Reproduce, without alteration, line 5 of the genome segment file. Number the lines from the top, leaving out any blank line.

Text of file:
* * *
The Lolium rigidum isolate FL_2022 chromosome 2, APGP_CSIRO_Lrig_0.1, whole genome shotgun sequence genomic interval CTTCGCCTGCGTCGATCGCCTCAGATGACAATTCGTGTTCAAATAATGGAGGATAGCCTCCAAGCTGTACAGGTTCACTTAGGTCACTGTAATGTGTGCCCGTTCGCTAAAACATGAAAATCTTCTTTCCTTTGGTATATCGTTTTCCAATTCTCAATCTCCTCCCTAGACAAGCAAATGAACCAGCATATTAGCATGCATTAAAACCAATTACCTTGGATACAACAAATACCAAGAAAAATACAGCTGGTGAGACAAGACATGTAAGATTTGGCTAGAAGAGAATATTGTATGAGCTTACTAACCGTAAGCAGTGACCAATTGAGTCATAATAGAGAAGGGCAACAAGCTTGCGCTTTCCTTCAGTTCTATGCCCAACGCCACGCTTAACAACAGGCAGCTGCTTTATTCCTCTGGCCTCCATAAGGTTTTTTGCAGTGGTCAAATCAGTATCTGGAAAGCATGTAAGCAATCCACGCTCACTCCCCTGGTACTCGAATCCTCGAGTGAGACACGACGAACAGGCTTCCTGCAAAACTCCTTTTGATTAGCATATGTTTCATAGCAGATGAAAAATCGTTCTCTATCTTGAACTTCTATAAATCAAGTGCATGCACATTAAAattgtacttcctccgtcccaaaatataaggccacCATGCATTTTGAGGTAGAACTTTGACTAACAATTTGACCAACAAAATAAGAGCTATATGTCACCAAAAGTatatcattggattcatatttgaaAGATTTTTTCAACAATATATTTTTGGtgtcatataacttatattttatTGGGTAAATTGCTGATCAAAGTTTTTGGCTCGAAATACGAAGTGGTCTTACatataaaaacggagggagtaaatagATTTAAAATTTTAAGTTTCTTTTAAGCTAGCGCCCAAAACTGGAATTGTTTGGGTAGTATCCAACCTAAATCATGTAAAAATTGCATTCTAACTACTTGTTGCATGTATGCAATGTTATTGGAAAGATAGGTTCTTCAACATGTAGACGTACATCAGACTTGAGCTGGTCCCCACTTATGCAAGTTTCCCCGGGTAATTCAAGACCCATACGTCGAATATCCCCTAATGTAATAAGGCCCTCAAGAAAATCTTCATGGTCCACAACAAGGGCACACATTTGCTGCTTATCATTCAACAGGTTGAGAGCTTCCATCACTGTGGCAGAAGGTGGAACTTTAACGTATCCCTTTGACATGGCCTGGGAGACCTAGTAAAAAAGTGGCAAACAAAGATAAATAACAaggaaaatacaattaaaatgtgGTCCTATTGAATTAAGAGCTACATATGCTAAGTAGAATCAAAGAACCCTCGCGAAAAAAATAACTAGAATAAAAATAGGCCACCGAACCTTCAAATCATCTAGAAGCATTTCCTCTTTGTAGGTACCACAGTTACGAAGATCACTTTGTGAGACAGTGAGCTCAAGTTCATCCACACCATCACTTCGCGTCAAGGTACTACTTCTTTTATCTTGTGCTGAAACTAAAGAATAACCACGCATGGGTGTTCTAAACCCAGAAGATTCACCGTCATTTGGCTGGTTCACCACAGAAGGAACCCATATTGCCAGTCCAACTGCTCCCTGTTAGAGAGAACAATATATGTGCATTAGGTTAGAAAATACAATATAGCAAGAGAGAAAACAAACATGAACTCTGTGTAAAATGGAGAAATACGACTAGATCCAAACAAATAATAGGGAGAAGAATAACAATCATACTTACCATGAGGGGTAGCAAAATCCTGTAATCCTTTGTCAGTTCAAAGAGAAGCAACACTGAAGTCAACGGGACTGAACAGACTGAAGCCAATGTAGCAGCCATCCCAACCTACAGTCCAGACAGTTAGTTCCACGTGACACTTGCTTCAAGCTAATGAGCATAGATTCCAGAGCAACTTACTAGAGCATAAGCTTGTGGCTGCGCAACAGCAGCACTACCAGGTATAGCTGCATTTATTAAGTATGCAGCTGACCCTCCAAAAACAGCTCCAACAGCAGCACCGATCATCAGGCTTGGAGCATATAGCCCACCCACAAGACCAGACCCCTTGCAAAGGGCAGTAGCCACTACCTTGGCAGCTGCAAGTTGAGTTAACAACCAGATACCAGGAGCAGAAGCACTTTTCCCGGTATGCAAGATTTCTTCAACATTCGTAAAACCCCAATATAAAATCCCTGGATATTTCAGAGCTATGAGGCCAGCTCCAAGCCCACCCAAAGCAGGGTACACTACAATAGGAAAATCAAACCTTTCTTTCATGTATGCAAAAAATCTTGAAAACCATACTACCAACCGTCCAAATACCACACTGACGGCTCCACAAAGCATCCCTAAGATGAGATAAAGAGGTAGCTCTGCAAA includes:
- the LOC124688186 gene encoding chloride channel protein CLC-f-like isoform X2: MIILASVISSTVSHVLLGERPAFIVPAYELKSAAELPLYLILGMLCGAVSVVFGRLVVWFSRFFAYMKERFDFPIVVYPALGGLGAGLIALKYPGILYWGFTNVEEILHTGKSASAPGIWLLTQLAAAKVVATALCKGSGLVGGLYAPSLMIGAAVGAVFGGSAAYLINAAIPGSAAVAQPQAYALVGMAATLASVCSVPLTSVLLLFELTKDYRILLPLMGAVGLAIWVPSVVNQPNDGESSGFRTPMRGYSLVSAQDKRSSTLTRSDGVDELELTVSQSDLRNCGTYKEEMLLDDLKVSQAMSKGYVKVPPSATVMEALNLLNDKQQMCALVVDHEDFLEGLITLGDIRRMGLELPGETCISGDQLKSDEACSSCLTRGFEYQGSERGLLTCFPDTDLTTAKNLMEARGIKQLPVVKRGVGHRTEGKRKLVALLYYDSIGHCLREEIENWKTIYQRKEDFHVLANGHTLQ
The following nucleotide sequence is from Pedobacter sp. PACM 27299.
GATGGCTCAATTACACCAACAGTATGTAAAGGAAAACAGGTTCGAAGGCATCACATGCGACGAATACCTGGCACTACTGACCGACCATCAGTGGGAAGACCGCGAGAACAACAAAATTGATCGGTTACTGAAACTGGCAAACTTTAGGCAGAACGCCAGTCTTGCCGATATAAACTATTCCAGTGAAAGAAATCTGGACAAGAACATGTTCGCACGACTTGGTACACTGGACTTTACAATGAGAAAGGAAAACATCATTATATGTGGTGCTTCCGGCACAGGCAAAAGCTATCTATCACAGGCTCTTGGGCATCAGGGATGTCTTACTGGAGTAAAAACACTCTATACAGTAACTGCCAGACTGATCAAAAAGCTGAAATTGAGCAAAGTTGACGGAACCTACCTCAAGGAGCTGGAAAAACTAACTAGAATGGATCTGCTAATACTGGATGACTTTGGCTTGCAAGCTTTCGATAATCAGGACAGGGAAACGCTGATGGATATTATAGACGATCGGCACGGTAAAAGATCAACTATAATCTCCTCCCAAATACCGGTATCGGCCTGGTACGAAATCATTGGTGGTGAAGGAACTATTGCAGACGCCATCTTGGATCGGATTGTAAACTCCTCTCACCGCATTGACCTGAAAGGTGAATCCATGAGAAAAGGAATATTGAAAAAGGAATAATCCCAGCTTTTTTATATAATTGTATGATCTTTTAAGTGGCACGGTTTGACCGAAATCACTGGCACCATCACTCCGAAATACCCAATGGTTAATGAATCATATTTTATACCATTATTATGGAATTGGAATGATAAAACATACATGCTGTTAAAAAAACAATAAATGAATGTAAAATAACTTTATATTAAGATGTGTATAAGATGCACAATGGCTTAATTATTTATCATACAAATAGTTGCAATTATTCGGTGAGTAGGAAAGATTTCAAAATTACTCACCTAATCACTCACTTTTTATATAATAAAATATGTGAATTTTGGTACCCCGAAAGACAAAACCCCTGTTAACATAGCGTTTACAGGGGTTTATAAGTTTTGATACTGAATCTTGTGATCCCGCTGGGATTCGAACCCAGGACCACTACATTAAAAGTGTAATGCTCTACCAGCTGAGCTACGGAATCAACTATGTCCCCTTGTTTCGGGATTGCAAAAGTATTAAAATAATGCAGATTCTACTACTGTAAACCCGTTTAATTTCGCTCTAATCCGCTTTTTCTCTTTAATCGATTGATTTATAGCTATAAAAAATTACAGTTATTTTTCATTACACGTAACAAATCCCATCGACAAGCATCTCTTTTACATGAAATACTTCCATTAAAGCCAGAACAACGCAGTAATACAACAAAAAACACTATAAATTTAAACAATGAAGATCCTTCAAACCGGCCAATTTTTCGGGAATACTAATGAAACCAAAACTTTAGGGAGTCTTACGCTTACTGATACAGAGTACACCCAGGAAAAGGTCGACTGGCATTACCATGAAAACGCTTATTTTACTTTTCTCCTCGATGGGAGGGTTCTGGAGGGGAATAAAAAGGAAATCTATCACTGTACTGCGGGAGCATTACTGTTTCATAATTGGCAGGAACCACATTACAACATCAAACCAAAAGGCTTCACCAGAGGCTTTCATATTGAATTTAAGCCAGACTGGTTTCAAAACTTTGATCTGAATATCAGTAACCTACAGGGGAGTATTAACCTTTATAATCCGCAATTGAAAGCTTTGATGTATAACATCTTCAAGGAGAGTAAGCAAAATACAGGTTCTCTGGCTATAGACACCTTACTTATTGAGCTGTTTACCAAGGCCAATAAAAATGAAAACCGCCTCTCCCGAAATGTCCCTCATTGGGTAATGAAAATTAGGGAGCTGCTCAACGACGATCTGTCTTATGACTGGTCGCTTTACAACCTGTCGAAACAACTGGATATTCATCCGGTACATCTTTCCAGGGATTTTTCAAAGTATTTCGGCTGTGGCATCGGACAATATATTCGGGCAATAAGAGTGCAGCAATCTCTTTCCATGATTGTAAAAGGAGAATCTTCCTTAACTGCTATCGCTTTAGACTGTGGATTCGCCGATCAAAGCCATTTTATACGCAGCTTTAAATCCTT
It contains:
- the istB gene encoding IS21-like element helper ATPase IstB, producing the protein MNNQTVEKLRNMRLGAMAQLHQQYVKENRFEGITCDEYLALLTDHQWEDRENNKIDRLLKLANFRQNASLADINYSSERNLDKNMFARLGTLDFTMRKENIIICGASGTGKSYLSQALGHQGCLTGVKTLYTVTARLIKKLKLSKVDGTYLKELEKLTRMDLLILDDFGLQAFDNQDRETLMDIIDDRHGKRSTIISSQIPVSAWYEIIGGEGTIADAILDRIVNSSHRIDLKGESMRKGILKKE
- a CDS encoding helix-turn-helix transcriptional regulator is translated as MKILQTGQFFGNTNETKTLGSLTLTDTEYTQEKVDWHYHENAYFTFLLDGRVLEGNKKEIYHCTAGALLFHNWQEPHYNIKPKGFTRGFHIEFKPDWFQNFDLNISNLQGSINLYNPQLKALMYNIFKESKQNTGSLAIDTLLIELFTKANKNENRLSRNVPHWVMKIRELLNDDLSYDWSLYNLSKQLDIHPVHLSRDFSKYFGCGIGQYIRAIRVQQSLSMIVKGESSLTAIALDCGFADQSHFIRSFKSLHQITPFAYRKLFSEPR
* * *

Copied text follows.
It contains: